Wilson: ALG has no plans for a PAC that would spend hard dollars. Frankly, we have no desire or intent to be strip-searched by the Thought Police of the FEC. That said, ALG has and will continue to engage in free issue discussion. The Supreme Court decision in Wisconsin Right to Life v. FEC sets out clearly the path to get in the middle of the debate without surrendering First Amendment freedoms to the bureaucrats of the FEC. We intend to be very active in speaking out.
monoblogue: Given that there will be 35 Senate seats, all 435 House seats, and 37 governorships up for grabs in the 2009-2010 election cycle, who would you most like to see ejected by the voters the next time they're on the ballot?
Wilson: Oh, that is a long list. There is Harry Reid in Nevada, arguably one of the most ruthless hacks in Congress. And, it can be argued that Barney Frank has done more damage to America than any other single member with his defense of the theft by Fannie Mae and Freddie Mac. As for Governors, I would personally hope that any of them who abdicated their responsibility by running to Congress for bailout money would be kicked to the curb.
monoblogue: ALG is trying to expand its influence on the internet with the Daily Grind update that you edit (and I subscribe to) along with the formation of the NetRightNation website, which promises to harness the power of thousands of grassroots bloggers to influence policy. While you are making steps in the right direction, what other steps are you contemplating to combat the massive Obama propaganda organ and e-mail machine?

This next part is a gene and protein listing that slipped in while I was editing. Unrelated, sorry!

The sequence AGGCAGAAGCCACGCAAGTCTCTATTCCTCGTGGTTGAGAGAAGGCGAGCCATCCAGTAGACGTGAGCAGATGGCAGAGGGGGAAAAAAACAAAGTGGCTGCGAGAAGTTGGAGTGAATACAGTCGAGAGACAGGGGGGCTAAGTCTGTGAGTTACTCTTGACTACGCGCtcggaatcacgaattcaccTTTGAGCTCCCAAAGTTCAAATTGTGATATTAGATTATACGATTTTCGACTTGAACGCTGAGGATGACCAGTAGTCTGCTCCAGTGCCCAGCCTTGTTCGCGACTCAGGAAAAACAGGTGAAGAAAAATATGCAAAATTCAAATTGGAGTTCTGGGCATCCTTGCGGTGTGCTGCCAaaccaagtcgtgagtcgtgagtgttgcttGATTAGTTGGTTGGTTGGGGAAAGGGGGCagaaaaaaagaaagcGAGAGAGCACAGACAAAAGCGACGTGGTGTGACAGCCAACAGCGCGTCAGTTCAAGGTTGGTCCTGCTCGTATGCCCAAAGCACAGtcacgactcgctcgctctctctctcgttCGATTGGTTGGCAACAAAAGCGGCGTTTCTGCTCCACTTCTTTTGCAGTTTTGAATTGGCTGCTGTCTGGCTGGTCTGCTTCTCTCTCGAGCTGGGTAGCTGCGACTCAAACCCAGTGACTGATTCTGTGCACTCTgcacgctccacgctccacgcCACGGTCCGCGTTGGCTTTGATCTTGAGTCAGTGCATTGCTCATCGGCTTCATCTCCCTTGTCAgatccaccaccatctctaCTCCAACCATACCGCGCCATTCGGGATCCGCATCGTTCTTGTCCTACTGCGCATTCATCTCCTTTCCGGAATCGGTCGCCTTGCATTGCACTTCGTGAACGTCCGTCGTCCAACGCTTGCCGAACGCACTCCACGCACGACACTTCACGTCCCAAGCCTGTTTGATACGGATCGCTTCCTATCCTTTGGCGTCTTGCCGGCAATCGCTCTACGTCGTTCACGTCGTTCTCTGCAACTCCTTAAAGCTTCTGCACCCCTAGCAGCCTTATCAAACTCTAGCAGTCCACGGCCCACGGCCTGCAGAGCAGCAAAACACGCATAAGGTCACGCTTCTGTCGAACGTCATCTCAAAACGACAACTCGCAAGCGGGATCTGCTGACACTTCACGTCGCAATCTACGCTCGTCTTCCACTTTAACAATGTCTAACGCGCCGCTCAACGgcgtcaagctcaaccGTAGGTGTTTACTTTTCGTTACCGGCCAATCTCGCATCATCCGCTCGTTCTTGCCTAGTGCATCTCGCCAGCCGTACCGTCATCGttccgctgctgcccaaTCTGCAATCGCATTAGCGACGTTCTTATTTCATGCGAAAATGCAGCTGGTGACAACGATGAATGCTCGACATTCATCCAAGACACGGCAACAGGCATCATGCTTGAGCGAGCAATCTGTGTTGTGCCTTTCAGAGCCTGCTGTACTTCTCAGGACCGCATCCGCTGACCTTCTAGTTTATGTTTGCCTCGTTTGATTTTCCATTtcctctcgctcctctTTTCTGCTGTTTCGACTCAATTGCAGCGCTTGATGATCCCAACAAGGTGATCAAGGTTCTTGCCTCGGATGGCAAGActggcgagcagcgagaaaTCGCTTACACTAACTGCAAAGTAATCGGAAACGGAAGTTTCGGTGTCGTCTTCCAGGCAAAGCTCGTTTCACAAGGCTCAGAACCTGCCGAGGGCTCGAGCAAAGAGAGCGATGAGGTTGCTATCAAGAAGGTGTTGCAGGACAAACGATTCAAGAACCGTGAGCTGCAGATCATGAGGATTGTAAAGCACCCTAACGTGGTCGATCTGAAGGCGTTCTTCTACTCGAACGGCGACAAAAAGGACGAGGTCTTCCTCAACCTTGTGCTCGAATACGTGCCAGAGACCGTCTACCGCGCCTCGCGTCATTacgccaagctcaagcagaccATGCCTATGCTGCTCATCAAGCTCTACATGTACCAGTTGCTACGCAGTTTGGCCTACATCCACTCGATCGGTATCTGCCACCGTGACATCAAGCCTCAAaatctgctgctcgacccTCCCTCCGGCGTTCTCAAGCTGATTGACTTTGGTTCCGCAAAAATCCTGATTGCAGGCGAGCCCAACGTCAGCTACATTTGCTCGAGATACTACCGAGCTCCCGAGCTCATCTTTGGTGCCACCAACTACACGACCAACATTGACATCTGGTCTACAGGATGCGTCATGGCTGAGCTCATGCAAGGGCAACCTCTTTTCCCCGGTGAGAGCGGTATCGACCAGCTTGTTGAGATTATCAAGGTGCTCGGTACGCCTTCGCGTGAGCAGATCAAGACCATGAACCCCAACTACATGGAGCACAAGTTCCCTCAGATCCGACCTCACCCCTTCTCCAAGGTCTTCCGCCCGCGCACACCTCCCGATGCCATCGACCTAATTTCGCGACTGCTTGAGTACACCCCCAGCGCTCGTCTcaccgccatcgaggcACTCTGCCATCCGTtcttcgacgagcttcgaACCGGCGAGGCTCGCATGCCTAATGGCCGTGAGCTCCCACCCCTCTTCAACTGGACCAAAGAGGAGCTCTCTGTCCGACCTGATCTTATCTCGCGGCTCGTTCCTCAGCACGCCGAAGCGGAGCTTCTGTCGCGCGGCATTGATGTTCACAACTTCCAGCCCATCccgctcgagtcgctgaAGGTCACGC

Wilson: Building traffic to our sites and expanding our email outreach capacity is the first step, of course. But it will have to go a lot further. The real genius of the Obama operation was that he melded new media outreach with a wide reaching old-style on the ground organization. The GOP and many conservatives seem to miss that point. At the end of the day, boots on the ground capture turf. The Internet, with all the new and expanding methods of communication, is a tool for organizing on the ground. Our goal is to unite a growing Internet based presence with on-the-ground organizing in selected locations aimed at having maximum impact on the legislative and political process.